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Fertility rates are plummeting around the world, apparently even in such unexpected places as Iran.
The question is why, and the answer appears to somehow involve how religious particular nations are, or are not.
While emphasizing that he’s not implying direct causation between faith and fertility, Philip Jenkins, Baylor University history professor and co-director of his department’s historical study of religion program, asserts that the data shows a striking correlation between them.
“We measure change in a society through fertility. There is a close correlation between a fertility rate of a particular society or nation and the level of religious involvement or participation in that society,” Jenkins said in a recent Regent College (Vancouver, British Columbia) live-stream titled ‘Fertility and Faith: A Conversation with Philip Jenkins.’”
Jenkins is the author of Fertility and Faith: The Demographic Revolution and the Transformation of World Religions, released in July by Baylor University Press.
Fertility and political leanings also appear to strongly coincide, he said.
Because the United States, for example, is so culturally divided at the moment, Jenkins says it’s “easily predictable,” according to a Christian Post article this week, that American “states with high fertility rates and high faith practice vote Republican and low-fertility and low faith states vote Democrat. Fertility is an extremely good predictor of religious behavior and the political behavior that grows out of it, particularly in an age of culture wars.”
The Post article pointed out, referencing Jenkins work, that,
“In the 1960s, the fertility rate in Denmark began to drop below replacement level as the country became more secular. Meanwhile, in the sub-Saharan African country of Uganda, the average woman had five children and religious belief was strong. This pattern holds true across the world with a notable few that seem to buck the trend.”
Jenkins also says data trendlines show that as countries become more secular their birth rates fall, and low-birth-rate societies are also “more likely to be hostile” to faith institutions and religious coercion.
“Once you separate the idea of family, once you separate sexuality and reproduction, people become a lot less willing to have churches or religious institutions tell them what to do with their personal lives,” he said.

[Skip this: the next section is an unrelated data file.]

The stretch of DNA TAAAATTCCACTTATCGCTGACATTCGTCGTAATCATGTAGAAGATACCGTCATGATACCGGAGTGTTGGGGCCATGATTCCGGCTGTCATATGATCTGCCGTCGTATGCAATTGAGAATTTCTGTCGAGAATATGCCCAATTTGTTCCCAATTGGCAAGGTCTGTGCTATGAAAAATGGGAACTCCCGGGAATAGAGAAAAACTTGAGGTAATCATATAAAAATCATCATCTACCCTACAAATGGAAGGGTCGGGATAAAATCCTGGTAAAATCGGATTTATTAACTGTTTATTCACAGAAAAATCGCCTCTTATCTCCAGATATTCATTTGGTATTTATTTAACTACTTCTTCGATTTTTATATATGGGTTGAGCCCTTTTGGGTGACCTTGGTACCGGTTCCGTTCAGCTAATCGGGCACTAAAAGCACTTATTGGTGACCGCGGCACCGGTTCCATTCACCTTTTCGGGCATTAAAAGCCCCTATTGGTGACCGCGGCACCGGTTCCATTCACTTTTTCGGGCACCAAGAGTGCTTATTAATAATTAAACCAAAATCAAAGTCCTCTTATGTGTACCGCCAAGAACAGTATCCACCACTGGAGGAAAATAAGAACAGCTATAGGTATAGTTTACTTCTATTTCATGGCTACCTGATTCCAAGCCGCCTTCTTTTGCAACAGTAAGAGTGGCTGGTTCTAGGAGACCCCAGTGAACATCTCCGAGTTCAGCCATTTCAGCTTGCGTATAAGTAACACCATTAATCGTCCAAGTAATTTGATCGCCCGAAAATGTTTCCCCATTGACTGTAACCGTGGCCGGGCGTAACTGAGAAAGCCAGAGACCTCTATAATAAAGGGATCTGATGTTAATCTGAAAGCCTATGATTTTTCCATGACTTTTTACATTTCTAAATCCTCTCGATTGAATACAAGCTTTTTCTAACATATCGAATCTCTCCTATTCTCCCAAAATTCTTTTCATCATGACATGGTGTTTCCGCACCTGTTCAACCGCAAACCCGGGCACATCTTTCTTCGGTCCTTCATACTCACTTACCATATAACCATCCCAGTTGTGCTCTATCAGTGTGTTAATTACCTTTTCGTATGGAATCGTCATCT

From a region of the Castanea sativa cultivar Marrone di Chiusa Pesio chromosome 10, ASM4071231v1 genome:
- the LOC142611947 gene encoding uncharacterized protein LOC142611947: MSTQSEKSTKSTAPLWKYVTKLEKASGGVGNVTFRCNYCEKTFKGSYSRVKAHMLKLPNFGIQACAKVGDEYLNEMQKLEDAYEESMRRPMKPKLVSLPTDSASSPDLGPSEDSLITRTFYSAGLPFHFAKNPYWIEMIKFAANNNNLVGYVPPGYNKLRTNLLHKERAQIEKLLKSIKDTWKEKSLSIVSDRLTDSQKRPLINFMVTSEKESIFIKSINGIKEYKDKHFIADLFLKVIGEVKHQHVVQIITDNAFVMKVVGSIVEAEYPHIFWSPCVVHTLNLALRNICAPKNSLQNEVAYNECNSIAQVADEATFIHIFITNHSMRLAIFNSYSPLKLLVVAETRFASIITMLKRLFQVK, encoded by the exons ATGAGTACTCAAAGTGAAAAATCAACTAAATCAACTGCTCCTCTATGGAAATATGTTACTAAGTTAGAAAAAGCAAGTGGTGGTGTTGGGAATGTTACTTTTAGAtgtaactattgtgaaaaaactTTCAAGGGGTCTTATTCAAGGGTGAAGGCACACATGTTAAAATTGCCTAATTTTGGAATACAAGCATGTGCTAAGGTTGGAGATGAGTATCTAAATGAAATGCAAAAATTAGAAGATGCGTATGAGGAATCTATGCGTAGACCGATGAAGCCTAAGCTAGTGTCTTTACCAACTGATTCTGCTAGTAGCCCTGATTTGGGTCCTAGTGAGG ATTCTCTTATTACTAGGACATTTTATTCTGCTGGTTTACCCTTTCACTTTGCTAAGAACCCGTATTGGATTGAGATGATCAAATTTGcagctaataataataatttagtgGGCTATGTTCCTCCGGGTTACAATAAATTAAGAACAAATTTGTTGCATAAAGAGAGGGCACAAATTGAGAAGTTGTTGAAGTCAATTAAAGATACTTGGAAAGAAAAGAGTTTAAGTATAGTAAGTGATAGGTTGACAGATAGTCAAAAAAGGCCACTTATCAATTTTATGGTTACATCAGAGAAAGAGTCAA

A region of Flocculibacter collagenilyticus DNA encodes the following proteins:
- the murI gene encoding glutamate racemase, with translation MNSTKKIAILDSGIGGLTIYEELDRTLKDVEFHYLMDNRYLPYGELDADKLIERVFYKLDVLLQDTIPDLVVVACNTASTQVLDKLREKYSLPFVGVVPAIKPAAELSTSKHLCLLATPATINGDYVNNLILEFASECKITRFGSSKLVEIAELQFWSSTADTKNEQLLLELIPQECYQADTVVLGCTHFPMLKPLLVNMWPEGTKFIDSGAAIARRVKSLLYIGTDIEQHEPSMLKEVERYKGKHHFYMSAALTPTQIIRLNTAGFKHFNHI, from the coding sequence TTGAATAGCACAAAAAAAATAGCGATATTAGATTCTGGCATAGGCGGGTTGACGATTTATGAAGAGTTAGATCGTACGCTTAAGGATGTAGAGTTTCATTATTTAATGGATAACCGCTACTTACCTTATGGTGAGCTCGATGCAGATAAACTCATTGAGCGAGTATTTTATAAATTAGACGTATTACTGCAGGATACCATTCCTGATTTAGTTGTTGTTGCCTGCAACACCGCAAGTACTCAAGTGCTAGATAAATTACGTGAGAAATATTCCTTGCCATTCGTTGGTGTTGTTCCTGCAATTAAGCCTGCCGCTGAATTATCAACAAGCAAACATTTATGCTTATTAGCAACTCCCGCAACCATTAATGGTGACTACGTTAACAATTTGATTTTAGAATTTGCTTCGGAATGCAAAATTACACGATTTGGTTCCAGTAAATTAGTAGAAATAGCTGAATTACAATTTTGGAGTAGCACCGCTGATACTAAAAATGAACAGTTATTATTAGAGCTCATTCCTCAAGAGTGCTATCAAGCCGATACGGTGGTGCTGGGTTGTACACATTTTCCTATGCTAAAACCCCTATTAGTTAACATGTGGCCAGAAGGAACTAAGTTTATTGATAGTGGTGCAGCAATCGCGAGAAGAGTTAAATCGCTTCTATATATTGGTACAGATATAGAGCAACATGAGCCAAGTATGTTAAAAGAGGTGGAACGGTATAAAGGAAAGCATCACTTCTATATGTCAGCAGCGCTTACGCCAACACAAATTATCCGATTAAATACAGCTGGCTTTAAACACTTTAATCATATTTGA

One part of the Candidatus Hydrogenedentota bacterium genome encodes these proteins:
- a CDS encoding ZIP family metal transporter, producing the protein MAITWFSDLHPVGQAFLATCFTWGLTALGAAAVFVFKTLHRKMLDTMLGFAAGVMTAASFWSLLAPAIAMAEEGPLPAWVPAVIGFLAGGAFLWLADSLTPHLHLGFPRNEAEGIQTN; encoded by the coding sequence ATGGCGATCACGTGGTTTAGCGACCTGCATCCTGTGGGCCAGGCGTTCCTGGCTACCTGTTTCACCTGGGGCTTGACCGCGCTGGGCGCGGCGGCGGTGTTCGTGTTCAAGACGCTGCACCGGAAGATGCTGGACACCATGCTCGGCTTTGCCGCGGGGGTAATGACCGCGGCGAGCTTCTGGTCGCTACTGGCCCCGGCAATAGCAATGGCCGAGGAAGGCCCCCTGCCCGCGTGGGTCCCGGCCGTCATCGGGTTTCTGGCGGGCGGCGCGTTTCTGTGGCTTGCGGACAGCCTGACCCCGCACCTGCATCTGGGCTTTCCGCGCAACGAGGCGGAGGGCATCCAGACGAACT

Jenkins says it could be argued that with fewer children there are “fewer links connecting families to [religious] institutions,” or that “as people become more secular in their thinking they forego the charge to ‘be fruitful and multiply,’” the Post article explains.
Whatever the cause, he stresses, the relationship between faith and fertility appears to remain. Nonetheless, whereas researchers in the 1970s projected a global population of about 11 billion by 2050, but sagging fertility worldwide means the population then will be closer to 9 billion.
Jenkins warns that “concern is rising now about ‘population contraction’ and the military, commercial, and economic implications that come with it.”
Growing secularization and dropping fertility rates are having significant effects on America in particular, Jenkins points out:
“The United States has been somewhat of an anomaly in that it’s a developed nation but remains highly religious and had a relatively high fertility rate. In the last decade, however, it has secularized significantly and the fertility rate has also plummeted. Those who are known as ‘nones’ — people who no longer affiliate with any particular faith tradition — have grown sharply.
“The proportion of nones in the U.S. has risen very dramatically in the last 10 to 15 years in exactly the same period that the fertility rate has dropped. And the three largest religious communities in the U.S. right now are evangelicals, Catholics, and nones. And within just a year or two, the nones are going to be the largest of those three groups. That is a stunning change in a very short time.”
Of course, secularization and a drop in fertility could both be simply the result of a more educated, knowledgeable population overall, which sees religion as irrational and large families as impractically expensive. Indeed, in the Nov. 3 election, undereducated and religious Americans, voted for, Donald Trump, the Republican — and losing — presidential candidate. The generally better educated, less religious citizens voted in record numbers for Joe Biden, the winner.
Ironically, the losing side voted in all-time record numbers, too, but with the country trending less religious and with smaller families, the traditionalists seem to shedding electoral power.
So I don’t see declining birth rates as a demographic bogeyman. In America, for instance, birth rates can be increased if secular, rational citizens see the benefit and with reasonable government encouragement.
Scandinavian countries, for example, are doing better than almost everyone, and studies show their citizens to be exceptionally happy people, despite their societies’ low birth rates and expansive religious disinterest.